Moving beyond boundaries
Picasso didn’t see a distinction between painting and pottery; both, he believed, were the result of the impulse to create. Einstein considered theoretical physics foremost as an act of imagination, and claimed imagination to be greater than knowledge. And, scientific theorist Thomas Kuhn observed discoveries and breakthroughs are consequences of a shifting paradigm –- a new model of understanding and explaining the world.
Aiming to encourage U-M students to discover paradigms and imaginative ways of thinking about their field of study and lives, a new academic-social-cultural program is attracting students from all over campus.
This fall, Living Arts – a living-learning environment – opened in Bursley Hall on North Campus. The decidedly digital age, 21st-century open-ended dorm setting has attracted a range of students with one common interest – exploring creative possibilities.
The living-learning program is among the first of its kind among American universities. It’s also the latest example of U-M’s emphasis on encouraging students to think outside the proverbial box, and take on challenges with an entrepreneurial, innovative spirit.
“This brings a new dynamic to living and learning at Michigan, and sets a standard for the entire country,” said David Munson (right),dean of U-M’s College of Engineering, located on North Campus along with School of Art & Design, School of Information, School of Music, Theatre & Dance, and A. Alfred Taubman College of Architecture and Urban Planning.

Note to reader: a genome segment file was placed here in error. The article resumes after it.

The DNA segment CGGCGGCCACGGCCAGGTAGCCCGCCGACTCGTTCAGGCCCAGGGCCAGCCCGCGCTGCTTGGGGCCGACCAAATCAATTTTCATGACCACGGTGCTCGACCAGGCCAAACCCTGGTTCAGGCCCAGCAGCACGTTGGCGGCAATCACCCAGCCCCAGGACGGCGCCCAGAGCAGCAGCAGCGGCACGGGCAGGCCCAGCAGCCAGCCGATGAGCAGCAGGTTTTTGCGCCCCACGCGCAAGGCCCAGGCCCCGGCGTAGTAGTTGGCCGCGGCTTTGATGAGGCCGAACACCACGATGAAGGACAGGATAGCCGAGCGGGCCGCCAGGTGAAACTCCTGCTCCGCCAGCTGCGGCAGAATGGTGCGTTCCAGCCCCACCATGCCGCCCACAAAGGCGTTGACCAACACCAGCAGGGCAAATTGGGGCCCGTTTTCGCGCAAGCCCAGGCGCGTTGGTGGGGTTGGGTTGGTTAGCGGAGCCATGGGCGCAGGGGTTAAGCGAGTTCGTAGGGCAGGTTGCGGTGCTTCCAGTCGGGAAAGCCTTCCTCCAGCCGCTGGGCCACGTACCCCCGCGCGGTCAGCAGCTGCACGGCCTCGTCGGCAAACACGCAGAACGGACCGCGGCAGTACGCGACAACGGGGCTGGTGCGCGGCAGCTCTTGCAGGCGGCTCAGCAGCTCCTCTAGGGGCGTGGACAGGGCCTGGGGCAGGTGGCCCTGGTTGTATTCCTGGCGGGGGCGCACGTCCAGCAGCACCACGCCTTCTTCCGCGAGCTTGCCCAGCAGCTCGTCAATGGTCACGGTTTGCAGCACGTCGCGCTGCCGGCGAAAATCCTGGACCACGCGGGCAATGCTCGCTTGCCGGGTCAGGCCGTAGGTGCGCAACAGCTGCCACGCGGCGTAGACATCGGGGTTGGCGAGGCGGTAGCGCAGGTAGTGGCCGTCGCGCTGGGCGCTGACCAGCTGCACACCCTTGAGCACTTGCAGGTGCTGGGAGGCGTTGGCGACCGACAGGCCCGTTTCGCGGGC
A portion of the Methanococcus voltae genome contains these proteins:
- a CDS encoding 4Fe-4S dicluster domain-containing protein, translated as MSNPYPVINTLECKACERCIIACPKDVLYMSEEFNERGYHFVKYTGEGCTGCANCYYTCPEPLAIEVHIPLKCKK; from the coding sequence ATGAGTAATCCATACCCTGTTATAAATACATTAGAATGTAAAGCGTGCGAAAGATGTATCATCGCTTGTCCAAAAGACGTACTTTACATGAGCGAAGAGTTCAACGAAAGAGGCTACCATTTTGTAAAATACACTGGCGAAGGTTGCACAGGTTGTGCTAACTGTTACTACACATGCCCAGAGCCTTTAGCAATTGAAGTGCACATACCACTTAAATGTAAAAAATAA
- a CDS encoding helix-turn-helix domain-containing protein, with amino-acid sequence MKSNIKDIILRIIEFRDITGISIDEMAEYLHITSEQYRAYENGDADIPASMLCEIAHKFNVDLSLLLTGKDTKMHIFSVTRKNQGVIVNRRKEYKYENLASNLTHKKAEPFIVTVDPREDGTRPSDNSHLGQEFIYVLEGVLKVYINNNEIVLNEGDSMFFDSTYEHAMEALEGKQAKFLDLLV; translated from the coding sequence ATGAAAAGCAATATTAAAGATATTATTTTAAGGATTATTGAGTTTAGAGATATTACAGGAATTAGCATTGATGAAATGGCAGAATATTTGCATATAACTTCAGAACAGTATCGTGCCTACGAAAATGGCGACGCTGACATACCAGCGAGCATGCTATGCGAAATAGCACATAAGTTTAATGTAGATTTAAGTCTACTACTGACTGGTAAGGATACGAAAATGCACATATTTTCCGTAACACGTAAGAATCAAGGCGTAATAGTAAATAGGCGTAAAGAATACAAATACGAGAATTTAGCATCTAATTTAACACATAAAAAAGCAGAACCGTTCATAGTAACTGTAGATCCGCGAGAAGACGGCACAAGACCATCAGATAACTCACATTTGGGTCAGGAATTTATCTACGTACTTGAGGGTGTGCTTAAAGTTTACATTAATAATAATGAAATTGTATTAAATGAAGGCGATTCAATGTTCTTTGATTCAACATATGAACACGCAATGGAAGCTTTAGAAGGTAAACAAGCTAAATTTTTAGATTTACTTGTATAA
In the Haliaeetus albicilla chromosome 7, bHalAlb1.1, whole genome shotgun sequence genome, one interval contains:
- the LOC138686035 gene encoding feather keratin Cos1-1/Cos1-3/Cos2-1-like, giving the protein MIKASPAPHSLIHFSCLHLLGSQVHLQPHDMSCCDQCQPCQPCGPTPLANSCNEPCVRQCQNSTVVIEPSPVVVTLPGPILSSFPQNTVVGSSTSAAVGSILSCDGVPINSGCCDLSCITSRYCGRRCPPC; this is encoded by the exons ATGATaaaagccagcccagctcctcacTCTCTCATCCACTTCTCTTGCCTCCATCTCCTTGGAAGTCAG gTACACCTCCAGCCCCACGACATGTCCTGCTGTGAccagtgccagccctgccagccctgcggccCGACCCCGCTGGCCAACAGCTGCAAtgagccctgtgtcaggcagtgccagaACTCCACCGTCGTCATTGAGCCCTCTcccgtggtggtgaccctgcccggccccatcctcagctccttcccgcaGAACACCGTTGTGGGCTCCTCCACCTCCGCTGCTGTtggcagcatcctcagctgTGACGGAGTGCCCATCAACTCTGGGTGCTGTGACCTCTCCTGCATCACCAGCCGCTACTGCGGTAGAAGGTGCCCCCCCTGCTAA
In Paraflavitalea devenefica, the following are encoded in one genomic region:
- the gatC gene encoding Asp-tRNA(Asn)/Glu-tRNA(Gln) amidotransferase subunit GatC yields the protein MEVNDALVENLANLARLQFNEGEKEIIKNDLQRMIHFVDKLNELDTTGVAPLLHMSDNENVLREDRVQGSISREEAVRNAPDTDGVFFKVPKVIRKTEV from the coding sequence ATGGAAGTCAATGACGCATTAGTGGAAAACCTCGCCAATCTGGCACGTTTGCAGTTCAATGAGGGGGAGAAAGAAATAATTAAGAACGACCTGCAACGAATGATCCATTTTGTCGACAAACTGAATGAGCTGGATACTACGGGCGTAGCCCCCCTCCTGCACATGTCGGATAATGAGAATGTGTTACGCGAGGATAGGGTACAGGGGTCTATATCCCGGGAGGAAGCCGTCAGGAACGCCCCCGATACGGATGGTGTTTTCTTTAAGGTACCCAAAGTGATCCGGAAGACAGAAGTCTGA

“Catalyzing the creative, intuitive, analytical and intellectual, the program will provide a unique experience in trans-disciplinary collaborations among students and faculty,” said Munson.
Dedicated dorm space has been transformed into classrooms and study lounges along with studios. For the students’ reaction to Living Arts, please click on the video below.
“Living Arts allows us to realize the enormous collaborative potential among our stellar arts, architecture and engineering units and across the university,” said E. Royster Harper, (right) vice president for student affairs.
Along with dedication to traditional academics, playfulness, wonder and open-mindedness are prerequisites for learning.
Living Arts aims to be anything, but traditional.
While the creative process may be a mystery, less uncertain is the type of environment that fosters creativity, from an expressive painting, to a groundbreaking mathematical formulation, to a feat of engineering precision, said Theresa Reid, executive director of Arts on Earth, sponsors of Living Arts. A campus-wide initiative, Arts on Earth produces provocative multi-media symposiums exploring relationships among the arts and other disciplines.
“We’re providing an open, playful, interdisciplinary residential community that enables students to pursue the kind of risky insights that might not occur in a traditional classroom environment,” said Reid.
The credo, she said, is unequivocally hip: Live. Learn. Create.
NOTE: Jean Leverich, an advisor for the Newnan LSA Academic Advising Center, is Director of Living Arts.
For more information, please visit http://livingarts.umich.edu/